Hey! Of course it is original! Look at all the positive responses you have received. It seems almost no one was aware of the availability of empty felt tip pens (they are really a specialty item for graphic artists, and most likely carry a price tag to match. And only a few of your respondents were aware of the availability of food-grade markers. What is especially advantageous about your INSTRUCTABLE is that it frees us from the limited colors offered by the McCormic's & Co., and when refilled over-and-over, it reduces waste. How often do we paint cookies? If washed out after use, and refilled when needed, I imagine that one might use the markers indefinetely. By the way, as one commenter wrote, you can use a syringe to inject your colors into your markers. This works perfectly. I used to use very diluted colors in my highlighting markers when I was a student, too many years ago to count. (I didn't like the extremely bright dayglow colors on offer at the time.) That is how I got the ink into the body of the marker, shooting through the tip. You need a very fine needle/syringe. Be sure to wash it immediately so the colors do not dry and clog it. COURAGE!

depotdevoid (author)Beadevil2011-12-13

Thanks Beadevil, I always appreciate a vote of confidence!

love4pds (author)depotdevoid2011-12-12

LOL it's a great idea and the tips of yours are different than the pre-made ones and kids cant squish yours as easily so yes they are a good idea.

profeponcho (author)dirtmover2011-12-11

Really?! COOL!!!... Do u have info about?

HoldOnTight (author)2011-12-13

Very inventive! I didn't know the pens could have all the color removed. Having seen this, I now know I can replenish my markers, at the very least and the markers can last so much longer.

Great 'ible. Don't listen to the self-crowned paternalistic rude people. They should be banned right away.

depotdevoid (author)HoldOnTight2011-12-13

Oh hey, good point! I hadn't thought of just using this to refill pens, but I imagine this would be a good way to reduce waste in general.

HoldOnTight (author)depotdevoid2011-12-13

No doubt! I can't say how many times I've run out of ink when I need a marker...very frustrating. Oftentimes, I have some that dry out before I use them because they are tucked away somewhere out of the way -- such a shame to throw one away with a like-new chisel point tip.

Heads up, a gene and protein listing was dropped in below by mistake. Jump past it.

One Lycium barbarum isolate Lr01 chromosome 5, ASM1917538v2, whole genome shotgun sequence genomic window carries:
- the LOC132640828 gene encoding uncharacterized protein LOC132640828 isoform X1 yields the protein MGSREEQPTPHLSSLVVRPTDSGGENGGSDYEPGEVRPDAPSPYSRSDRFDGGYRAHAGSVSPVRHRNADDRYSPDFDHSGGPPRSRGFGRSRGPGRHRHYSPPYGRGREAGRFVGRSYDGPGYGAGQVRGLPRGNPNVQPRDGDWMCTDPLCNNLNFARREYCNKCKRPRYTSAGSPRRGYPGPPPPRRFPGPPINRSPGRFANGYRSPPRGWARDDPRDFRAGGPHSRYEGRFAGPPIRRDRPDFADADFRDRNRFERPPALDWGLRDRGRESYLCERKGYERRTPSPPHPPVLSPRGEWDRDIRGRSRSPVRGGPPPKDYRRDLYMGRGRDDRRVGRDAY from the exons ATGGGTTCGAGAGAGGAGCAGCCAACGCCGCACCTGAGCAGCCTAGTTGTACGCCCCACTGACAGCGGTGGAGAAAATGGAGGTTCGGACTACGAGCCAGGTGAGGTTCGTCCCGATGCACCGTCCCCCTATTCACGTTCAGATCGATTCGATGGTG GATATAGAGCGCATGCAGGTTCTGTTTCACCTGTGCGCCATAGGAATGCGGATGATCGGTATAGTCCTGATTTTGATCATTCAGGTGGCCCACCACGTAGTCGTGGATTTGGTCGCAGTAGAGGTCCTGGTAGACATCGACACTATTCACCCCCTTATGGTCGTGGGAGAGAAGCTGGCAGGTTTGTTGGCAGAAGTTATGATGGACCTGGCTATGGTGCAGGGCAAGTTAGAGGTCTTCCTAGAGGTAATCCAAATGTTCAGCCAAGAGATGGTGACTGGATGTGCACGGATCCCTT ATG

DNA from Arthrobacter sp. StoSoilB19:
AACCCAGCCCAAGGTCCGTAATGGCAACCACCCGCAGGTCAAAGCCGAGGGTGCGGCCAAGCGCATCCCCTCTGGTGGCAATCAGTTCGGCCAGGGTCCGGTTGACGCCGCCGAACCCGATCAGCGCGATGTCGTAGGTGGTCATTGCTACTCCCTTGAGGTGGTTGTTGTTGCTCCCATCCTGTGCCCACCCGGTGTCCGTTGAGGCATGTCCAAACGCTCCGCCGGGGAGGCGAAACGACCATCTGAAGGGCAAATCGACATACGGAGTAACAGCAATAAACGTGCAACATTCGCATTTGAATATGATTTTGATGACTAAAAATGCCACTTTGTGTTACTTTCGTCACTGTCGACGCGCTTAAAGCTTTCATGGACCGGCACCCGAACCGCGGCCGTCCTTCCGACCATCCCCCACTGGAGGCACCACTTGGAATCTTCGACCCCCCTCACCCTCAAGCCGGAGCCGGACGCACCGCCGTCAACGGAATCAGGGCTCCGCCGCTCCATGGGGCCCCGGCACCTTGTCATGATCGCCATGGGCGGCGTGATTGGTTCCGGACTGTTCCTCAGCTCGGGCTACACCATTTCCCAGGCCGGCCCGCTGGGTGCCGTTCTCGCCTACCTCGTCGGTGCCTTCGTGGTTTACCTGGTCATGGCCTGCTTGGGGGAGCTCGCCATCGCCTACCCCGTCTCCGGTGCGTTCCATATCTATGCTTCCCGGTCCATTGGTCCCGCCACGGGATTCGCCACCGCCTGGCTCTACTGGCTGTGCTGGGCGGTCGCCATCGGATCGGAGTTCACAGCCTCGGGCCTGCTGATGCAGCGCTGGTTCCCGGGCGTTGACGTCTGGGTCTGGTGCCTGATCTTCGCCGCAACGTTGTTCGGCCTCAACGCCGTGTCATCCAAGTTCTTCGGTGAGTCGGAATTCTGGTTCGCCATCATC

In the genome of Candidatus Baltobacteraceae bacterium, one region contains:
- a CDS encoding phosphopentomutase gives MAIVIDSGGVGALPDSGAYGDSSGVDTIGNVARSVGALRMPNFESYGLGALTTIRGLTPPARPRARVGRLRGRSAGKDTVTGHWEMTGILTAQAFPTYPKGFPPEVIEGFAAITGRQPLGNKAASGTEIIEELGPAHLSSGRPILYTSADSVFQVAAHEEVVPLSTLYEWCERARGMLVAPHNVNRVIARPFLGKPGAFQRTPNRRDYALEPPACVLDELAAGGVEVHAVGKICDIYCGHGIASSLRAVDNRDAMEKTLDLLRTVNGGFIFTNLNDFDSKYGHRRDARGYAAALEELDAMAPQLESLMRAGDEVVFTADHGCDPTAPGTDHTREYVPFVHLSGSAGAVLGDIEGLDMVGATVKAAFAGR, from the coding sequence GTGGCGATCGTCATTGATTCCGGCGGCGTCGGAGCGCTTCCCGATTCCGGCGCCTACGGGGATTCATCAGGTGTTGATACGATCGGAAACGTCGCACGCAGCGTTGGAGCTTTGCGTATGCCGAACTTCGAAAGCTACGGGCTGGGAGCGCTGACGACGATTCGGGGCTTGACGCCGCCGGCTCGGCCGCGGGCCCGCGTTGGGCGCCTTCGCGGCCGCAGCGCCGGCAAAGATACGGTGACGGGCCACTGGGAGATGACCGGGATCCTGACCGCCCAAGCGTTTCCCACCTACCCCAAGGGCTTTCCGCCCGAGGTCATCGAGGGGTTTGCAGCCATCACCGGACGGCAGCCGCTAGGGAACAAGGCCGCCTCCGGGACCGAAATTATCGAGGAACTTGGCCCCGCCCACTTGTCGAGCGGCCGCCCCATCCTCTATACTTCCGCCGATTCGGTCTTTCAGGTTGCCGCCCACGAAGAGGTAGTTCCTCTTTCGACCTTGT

depotdevoid (author)HoldOnTight2011-12-13

I wonder if you could take one of those pens that have sat for a while (not out of ink yet) and put a couple of drops of water into the ink cartridge? I'm betting that would work for a washable marker, but non washables might use some other solvent to suspend the ink, alcohol or acetone or something more exotic. Couldn't hurt to try though, if the alternative is the garbage can.

Carleyy (author)2011-12-12

This is a genius idea! I was so excited to see it in the newsletter this morning!

depotdevoid (author)Carleyy2011-12-12

Thanks Carleyy, it's always gratifying to see so many people excited about one of my ideas!

manhalt (author)2011-12-12

Having just cleaned up the kitchen from making jelly, I'd definitely recommend fresh pomegranate juice for maximum stain-ability.

depotdevoid (author)manhalt2011-12-12

That stuff's pretty messy!

jerbear1978 (author)2011-12-11

You spelled Ron Paul 2012 wrong. lol

depotdevoid (author)jerbear19782011-12-11

Actually, it's supposed to say Stewart/Colbert 2012!

jsu2 (author)2011-12-11

I've always had the detail problem with food colouring and paint brushes.
You have lifted my spirits to heaven this is so useful!!!!!!!